Gov. Jerry Brown on Wednesday signed long-debated legislation aimed at speeding the dismissal of public school teachers for egregious misconduct. The bill was introduced in reaction to a 2012 sex abuse case at Miramonte Elementary School in Los Angeles.
Teacher Mark Berndt was arrested in 2012 and charged with 23 counts of lewd conduct, but the Los Angeles Unified School District said problems in the firing process were responsible for the district having to pay $40,000 to the teacher to drop an appeal of his firing.
Under current rules, appeals of firings can take more than a year. But with the new law, a teacher accused of the most egregious misconduct, including sex abuse, attempted murder and drug crimes, would be given 30 days after being fired to seek an independent hearing, which would then have to start in 60 days.
The hearing would be overseen by an administrative law judge, not a three-person panel that includes teachers, and the decision is binding.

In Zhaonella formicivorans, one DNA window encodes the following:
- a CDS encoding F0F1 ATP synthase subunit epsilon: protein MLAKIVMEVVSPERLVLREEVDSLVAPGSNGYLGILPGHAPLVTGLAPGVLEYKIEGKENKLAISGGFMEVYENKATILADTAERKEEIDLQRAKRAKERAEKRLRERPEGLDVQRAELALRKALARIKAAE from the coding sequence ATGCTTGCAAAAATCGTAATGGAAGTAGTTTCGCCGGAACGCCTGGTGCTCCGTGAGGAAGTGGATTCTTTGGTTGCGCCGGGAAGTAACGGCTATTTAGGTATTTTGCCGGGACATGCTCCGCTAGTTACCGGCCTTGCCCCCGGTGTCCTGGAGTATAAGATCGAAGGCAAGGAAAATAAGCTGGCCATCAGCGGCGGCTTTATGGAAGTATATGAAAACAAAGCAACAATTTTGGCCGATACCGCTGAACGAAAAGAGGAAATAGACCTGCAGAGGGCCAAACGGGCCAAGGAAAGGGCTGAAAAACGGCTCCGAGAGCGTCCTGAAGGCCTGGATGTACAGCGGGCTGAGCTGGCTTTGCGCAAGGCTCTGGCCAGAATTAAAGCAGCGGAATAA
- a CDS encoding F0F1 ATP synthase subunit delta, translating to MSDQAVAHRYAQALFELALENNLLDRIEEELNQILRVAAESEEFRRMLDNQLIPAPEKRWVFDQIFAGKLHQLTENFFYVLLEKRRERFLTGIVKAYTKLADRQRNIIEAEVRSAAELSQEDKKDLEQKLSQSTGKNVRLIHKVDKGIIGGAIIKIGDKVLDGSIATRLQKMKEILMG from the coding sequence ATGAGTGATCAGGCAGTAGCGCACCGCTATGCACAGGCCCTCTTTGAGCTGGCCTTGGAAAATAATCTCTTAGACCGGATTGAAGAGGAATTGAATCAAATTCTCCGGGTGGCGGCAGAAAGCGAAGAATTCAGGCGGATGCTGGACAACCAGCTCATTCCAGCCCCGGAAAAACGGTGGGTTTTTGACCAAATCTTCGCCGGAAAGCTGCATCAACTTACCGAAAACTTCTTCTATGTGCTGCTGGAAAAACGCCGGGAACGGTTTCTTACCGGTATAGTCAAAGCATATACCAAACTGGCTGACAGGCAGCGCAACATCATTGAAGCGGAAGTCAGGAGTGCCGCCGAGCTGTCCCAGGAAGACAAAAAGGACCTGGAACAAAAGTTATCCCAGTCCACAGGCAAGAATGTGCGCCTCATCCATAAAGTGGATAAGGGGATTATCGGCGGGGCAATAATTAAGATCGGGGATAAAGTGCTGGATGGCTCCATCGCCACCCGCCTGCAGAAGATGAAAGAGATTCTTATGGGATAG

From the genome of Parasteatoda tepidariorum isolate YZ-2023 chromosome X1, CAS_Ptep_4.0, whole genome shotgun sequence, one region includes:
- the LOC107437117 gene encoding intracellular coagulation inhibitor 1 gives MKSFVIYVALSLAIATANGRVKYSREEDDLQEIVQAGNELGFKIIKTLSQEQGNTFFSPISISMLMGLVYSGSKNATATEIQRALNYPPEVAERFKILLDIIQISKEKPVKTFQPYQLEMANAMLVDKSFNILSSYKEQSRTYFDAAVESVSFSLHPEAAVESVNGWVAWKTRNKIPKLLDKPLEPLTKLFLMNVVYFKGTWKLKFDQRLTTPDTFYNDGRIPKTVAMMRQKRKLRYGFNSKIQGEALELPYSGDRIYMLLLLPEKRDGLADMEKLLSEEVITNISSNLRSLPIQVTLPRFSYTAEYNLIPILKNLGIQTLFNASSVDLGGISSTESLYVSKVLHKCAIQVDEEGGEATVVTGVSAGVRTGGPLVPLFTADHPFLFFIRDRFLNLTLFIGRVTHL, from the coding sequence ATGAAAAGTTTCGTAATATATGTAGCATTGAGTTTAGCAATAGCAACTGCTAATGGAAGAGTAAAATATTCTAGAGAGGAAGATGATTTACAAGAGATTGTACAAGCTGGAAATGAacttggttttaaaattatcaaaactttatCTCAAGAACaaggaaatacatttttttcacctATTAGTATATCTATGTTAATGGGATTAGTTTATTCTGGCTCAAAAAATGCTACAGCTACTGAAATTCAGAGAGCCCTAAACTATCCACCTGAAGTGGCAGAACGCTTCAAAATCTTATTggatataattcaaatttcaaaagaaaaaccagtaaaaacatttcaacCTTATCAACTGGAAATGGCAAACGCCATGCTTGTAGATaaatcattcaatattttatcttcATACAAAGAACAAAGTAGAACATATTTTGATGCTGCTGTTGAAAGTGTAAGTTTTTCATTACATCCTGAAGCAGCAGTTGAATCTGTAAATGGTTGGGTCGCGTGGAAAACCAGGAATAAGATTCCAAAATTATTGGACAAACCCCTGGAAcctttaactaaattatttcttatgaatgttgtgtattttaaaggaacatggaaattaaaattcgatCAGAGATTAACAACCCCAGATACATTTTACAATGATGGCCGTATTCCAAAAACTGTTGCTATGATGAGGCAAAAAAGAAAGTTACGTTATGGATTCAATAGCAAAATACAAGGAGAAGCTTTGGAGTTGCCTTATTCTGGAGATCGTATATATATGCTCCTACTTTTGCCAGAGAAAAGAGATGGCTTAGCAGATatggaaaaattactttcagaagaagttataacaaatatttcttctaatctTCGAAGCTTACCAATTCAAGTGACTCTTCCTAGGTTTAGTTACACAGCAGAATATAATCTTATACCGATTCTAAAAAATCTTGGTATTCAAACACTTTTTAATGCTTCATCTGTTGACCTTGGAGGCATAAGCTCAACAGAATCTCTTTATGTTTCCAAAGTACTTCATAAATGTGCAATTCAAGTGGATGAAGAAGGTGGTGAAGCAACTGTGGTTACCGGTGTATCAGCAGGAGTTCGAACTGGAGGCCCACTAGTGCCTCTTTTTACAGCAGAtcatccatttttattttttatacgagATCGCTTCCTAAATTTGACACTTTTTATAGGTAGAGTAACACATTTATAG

The bill, AB 215, was introduced by Assemblywoman Joan Buchanan (D-Alamo) and was supported by the California Teachers Assn. The Assn. of California School Administrators and Los Angeles schools Supt. John Deasy opposed the measure.
The administrators’ group worried the tight deadlines could create obstacles to firing teachers and the definition of egregious conduct was too narrow, excluding crimes including armed robbery and aggrevated assault, according to Naj Alikahn, a spokesman for the association.